Environmentalist

, Volume 4, Supplement 7, pp 27–29 | Cite as

A house is a tiny world

  • Aminuddin Ponulele
Article
  • 24 Downloads

Summary

There are twelve ethnic groups in the Central Sulawesi area. Each has its own local language, social customs and ways of living, and much of this variety is influenced by the natural environment where the groups live. This paper analyses this variety with respect to the building of houses and the traditions associated with this building. Housing materials depend on climatic conditions, availability of resources and cultural norms. The people of Central Sulawesi believe that a house and its occupants become one unit, and thus housing materials are selected that are most suitable for the occupants. It means that a house is like a tiny world for them, and a spiritual relationship is established between the house and the people who live there. Every effort is made to create a unity between man and his environment when building a new house, and in this connection each group follows orderly social customs and traditions obtained from their ancestors. Particular emphasis is given to the selection of suitable building materials to fit local environmental conditions, and wood and fibre are favoured. Homage is paid to the surrounding environment, especially those items that possess spiritual forces. It is concluded that those profitable customs and traditions retained from their ancestors which positively support the advancement of the ethnic groups should be maintained.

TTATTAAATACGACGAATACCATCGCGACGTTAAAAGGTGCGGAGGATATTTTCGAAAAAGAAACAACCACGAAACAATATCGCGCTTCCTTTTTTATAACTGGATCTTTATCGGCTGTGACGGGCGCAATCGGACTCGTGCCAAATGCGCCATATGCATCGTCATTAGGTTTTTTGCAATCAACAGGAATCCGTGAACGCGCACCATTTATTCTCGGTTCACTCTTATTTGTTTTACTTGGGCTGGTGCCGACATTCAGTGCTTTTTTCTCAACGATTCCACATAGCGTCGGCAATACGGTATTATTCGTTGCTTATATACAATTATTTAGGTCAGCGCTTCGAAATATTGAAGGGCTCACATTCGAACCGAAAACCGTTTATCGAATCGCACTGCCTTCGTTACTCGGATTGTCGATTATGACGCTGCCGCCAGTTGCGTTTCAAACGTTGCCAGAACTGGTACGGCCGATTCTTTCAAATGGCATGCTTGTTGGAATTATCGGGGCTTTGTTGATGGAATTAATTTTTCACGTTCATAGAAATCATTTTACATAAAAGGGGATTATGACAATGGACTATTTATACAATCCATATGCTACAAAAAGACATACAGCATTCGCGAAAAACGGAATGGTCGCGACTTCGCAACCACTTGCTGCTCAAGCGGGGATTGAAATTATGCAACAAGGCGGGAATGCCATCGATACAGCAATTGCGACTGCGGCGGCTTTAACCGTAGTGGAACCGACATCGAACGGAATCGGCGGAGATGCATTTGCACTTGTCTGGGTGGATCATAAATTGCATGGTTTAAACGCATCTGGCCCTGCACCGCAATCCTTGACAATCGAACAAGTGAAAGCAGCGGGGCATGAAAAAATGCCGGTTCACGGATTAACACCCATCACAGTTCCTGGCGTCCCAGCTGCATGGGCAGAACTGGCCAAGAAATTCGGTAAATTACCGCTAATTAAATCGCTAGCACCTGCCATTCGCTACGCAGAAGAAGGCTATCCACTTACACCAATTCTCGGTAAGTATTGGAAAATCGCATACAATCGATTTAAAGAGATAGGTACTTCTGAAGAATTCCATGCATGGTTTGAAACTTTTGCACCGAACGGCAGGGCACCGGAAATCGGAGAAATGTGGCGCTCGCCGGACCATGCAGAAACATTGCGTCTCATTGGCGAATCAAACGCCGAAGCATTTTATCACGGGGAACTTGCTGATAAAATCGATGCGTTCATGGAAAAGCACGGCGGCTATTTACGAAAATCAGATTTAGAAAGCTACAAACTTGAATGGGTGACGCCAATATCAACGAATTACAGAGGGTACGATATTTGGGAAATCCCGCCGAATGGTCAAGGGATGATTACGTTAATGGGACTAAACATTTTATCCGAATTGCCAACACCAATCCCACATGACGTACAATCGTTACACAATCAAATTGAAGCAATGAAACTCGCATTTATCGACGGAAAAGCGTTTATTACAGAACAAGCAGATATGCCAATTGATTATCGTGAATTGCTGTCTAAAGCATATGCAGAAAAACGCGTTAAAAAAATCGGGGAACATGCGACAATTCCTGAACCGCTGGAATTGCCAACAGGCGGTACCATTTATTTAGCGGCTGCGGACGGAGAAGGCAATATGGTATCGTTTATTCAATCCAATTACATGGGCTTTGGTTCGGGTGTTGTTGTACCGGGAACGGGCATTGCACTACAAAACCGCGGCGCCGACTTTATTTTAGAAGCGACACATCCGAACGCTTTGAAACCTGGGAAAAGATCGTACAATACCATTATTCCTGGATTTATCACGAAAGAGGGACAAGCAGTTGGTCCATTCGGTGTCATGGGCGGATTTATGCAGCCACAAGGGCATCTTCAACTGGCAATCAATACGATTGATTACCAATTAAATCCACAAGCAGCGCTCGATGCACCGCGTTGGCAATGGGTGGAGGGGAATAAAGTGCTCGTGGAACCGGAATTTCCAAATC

Keywords

Ethnic Group Environmental Management Climatic Condition Natural Environment Nature Conservation 

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Copyright information

© Kluwer Academic Publishers 1984

Authors and Affiliations

  • Aminuddin Ponulele
    • 1
  1. 1.Center of Environmental StudyTadulako UniversityPalu, Central SulawesiIndonesia

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